Waste Not, Want Not

In 1929, Indiana Bell bought the Central Union Telephone Company of Indianapolis. Central Union’s headquarters building at that time was more than 20 years old and inadequate to the new company’s needs, but rather than demolish it, architect Kurt Vonnegut Sr. (father of the novelist) proposed moving it out of the way.

Over the course of a month, the 10,000-ton building was shifted 52 feet south, rotated 90 degrees, then shifted another 100 feet west. Amazingly, this was all accomplished while the building was open and operating — customer telephone service was never interrupted, and the building’s gas, heat, electricity, and water operated continuously throughout the move.

A new headquarters was built on the old site, and the shifted building stood in its new position until 1963.

The Bishop Problem

rolling die puzzle

What is the minimum number of bishops needed to occupy or attack all squares on an 8 × 8 chessboard?

Click for Answer



[A]ccording to the standard traditions, being in hell is the worst thing that could ever happen to anyone. As with less horrendous evils, the first question is how such an evil is, or could be, justified. The theological portrayals of hell make this question the most difficult for the theist to address. Ordinary pain and evil, it may be thought, can be accounted for if events in the future ‘make up for’ what leads to them, but the evil of hell leads nowhere; at no point in the future will something of value make up for the evil of hell or will some reward be granted to those who endure the suffering of hell. Hell is apparently paradigmatic as an example of truly pointless, gratuitous evil. Thus arises the problem of hell.

— Jonathan L. Kvanvig, The Problem of Hell, 1993

The Hawking Index

In a 2014 blog post for the Wall Street Journal, mathematician Jordan Ellenberg examined the distribution of highlighted passages within Amazon Kindle books as an unscientific measure of how far the average reader progresses through each title before giving up. If the “popular highlights” are clustered densely near the start of a book, that’s (arguably) a sign that many readers abandon the book before reading much farther. Ellenberg gave these examples (each considering the location of the five most highlighted passages in the text):

Hard Choices, by Hillary Clinton, 1.9%
Capital in the Twenty-First Century, by Thomas Piketty, 2.4%
Infinite Jest, by David Foster Wallace, 6.4%
A Brief History of Time, by Stephen Hawking, 6.6%
Thinking, Fast and Slow, by Daniel Kahneman, 6.8%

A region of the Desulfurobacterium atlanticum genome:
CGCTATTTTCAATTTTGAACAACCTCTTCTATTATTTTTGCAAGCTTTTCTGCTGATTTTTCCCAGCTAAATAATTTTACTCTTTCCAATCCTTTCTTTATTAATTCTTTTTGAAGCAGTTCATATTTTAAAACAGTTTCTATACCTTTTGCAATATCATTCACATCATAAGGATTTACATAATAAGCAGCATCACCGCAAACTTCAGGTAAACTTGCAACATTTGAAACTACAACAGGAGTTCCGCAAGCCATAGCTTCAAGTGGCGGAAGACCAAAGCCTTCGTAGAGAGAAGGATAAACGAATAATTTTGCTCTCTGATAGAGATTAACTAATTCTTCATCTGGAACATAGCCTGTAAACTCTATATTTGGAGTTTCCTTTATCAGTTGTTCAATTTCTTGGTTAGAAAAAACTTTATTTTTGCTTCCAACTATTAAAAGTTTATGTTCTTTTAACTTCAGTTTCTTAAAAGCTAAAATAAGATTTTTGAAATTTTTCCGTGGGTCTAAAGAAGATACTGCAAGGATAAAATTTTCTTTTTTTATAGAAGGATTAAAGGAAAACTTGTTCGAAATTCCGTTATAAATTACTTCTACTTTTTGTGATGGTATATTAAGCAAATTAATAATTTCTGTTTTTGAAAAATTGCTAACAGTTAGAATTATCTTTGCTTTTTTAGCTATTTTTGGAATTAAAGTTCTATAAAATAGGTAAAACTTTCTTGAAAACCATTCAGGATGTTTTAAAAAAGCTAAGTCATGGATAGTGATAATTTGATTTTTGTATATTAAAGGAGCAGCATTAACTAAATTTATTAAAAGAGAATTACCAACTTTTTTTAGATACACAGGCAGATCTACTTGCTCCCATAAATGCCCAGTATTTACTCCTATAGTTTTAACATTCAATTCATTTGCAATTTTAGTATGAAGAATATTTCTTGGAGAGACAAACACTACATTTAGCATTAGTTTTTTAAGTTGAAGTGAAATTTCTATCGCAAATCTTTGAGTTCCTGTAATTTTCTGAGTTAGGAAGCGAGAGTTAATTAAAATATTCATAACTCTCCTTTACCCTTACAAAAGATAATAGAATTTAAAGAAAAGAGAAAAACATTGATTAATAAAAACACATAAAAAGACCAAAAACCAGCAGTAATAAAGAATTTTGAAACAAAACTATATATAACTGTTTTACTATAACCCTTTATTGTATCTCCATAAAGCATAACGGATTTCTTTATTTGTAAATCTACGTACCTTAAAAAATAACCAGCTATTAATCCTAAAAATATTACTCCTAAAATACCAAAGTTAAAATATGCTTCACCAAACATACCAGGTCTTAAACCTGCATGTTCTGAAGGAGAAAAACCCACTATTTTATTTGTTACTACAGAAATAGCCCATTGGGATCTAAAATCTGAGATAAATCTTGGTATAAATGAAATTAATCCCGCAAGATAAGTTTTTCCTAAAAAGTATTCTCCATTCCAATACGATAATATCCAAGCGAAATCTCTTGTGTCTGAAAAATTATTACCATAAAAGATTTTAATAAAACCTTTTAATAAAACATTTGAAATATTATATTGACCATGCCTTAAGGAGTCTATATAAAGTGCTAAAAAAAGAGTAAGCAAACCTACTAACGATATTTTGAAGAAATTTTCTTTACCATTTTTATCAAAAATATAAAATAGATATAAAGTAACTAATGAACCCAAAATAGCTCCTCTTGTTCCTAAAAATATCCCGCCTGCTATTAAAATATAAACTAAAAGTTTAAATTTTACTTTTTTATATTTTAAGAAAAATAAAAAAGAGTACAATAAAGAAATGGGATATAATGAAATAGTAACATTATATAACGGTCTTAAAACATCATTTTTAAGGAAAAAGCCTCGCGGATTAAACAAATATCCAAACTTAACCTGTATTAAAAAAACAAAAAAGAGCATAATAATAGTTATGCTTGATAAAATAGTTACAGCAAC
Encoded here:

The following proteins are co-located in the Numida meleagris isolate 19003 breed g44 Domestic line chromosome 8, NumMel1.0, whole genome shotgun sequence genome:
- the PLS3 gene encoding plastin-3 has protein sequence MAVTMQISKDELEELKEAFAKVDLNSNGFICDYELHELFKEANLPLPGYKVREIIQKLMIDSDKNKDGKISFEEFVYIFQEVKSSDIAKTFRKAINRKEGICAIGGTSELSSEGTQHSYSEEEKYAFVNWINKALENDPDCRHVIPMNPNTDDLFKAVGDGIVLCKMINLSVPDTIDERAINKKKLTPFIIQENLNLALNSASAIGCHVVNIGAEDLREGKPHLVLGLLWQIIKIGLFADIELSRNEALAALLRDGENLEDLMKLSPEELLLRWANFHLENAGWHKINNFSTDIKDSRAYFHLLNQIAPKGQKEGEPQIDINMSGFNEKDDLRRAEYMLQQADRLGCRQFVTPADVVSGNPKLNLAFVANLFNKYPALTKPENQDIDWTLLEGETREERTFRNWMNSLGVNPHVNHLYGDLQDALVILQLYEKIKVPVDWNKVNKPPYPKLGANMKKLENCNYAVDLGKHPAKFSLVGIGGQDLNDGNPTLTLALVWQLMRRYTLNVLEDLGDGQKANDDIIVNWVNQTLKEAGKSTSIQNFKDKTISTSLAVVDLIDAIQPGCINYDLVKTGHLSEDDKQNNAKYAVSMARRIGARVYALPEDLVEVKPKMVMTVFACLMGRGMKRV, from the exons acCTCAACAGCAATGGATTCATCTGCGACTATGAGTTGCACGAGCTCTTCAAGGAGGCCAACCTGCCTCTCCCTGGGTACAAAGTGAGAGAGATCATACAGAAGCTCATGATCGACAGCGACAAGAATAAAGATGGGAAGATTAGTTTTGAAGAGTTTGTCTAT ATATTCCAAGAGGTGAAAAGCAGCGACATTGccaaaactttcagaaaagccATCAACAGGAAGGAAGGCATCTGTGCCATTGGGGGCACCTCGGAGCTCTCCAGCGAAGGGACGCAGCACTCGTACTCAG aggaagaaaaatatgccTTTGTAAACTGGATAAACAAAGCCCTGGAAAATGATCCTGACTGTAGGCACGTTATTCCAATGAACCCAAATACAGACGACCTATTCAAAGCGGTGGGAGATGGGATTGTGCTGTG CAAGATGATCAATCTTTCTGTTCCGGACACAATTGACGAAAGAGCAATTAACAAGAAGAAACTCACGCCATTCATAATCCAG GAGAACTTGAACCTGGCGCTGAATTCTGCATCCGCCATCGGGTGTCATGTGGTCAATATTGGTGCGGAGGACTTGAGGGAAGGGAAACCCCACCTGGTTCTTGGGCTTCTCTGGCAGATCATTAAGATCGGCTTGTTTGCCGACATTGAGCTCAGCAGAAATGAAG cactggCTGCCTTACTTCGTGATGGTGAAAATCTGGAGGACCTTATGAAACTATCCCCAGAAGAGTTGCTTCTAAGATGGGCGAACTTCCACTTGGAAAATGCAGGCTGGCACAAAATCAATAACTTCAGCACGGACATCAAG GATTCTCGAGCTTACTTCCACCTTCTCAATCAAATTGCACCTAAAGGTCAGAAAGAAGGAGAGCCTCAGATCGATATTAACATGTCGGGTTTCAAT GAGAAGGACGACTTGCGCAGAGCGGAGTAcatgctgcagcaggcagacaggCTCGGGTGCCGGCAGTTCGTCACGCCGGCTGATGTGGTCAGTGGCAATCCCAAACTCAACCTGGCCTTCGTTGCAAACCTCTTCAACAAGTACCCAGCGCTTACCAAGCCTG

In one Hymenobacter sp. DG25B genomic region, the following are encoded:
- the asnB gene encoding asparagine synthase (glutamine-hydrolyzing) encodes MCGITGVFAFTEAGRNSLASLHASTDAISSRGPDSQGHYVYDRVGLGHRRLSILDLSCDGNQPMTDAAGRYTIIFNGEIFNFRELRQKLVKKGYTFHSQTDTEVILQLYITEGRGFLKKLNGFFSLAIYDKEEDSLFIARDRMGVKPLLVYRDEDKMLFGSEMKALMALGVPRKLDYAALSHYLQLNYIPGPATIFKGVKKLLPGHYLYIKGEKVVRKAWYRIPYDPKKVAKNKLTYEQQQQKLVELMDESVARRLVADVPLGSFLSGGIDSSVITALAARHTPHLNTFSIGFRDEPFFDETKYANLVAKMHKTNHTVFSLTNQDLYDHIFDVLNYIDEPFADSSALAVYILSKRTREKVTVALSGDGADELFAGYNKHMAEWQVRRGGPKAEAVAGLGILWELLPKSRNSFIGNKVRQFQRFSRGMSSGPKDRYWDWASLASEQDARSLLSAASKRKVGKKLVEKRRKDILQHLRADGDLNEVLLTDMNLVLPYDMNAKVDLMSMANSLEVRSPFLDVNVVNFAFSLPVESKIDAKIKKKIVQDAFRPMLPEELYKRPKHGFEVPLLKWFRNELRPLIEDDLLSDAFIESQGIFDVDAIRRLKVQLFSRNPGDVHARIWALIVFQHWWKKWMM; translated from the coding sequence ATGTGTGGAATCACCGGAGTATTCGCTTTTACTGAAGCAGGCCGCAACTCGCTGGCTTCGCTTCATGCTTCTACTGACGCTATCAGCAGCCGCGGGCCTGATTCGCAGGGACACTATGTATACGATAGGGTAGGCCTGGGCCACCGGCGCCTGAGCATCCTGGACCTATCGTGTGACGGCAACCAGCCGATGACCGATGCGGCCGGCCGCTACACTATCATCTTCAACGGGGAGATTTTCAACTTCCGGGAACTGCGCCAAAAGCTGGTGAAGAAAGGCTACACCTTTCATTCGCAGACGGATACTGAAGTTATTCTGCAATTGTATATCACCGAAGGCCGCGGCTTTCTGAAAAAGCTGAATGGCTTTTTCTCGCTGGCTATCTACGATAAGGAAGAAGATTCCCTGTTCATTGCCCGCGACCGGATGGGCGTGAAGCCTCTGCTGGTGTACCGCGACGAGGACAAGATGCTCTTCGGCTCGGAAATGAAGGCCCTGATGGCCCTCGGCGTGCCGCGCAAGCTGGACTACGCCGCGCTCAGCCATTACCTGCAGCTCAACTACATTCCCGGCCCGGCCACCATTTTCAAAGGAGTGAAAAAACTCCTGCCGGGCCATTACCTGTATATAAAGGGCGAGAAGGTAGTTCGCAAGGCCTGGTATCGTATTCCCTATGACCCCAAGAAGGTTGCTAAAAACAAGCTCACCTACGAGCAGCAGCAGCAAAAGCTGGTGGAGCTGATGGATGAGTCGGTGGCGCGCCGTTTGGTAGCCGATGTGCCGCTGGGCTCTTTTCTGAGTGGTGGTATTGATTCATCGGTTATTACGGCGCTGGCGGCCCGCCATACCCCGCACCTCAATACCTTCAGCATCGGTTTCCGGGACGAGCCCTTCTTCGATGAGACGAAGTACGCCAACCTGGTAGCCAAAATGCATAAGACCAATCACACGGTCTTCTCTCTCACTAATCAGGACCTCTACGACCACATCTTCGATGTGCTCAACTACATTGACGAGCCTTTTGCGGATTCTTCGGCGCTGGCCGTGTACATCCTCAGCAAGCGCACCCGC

Lean In, by Sheryl Sandberg, 12.3%
Flash Boys, by Michael Lewis, 21.7%
Fifty Shades of Grey, by E.L. James, 25.9%
The Great Gatsby, by F. Scott Fitzgerald, 28.3%
Catching Fire, by Suzanne Collins, 43.4%
The Goldfinch, by Donna Tartt, 98.5%

Ellenberg called the measure the Hawking Index, after physicist Stephen Hawking’s A Brief History of Time, which is often called “the most unread book of all time” … though it reaches only fourth place even on this short list.

“So take it easy on yourself, readers, if you don’t finish whatever edifying tome you picked out for vacation,” he wrote. “You’re far from alone.”

A Packing Problem

You need to pack for a midnight flight and the power is out. Your closet contains six pairs of shoes, six black socks, six gray socks, six pairs of brown gloves, and six pairs of tan gloves, but it’s too dark to distinguish colors or to match shoes. How many of each item must you take to be sure of having a matched pair of shoes, two socks of the same color, and a pair of matching gloves?

Click for Answer

Podcast Episode 339: The Baron of Arizona


In 1883, Missouri real estate broker James Reavis announced that he held title to a huge tract of land in the Arizona Territory. If certified, the claim would threaten the livelihoods of thousands of residents. In this week’s episode of the Futility Closet podcast we’ll tell the story of the Baron of Arizona, one of the most audacious frauds in American history.

We’ll also scrutinize British statues and puzzle over some curious floor numbers.

See full show notes …

Brave New World


In 1921 Charles Steinmetz, “the electrical wizard of Schenectady,” described the conveniences of 2021:

When heating is all done electrically, and I want 70 degrees in my home, I shall set the thermostat at 70 and the temperature will not rise above that point. This temperature will be maintained uniformly regardless of the weather outside.

This will also hold true on the warm day when the temperature outside may be 90 or 100 degrees. The same electrical apparatus will cool the air, and what’s more it will also keep the humidity normal at all times.

“Look back 100 years and it is like jumping into the Dark Ages,” he wrote. “The electrical development is still in its infancy.”

(Via Reddit’s ArchivePorn.)


Image: Wikimedia Commons

This cottage, at 112 Mercer Street in Princeton, New Jersey, has been home to three Nobel winners: Albert Einstein lived there from 1935 to 1955; physicist Frank Wilczek between 1989 and 2001; and economist Eric Maskin until 2012.

It resides on the National Register of Historic Places and has been designated a U.S. National Historic Landmark, but it bears no outward marker of its significance.

The Basket Tree

Image: Flickr

In the 1940s, arborsculptor Axel Erlandson planted six sycamore trees in a circle and grafted them as they grew to form a “woven” unit with diamond interstices.

It’s now the centerpiece of California’s Gilroy Gardens.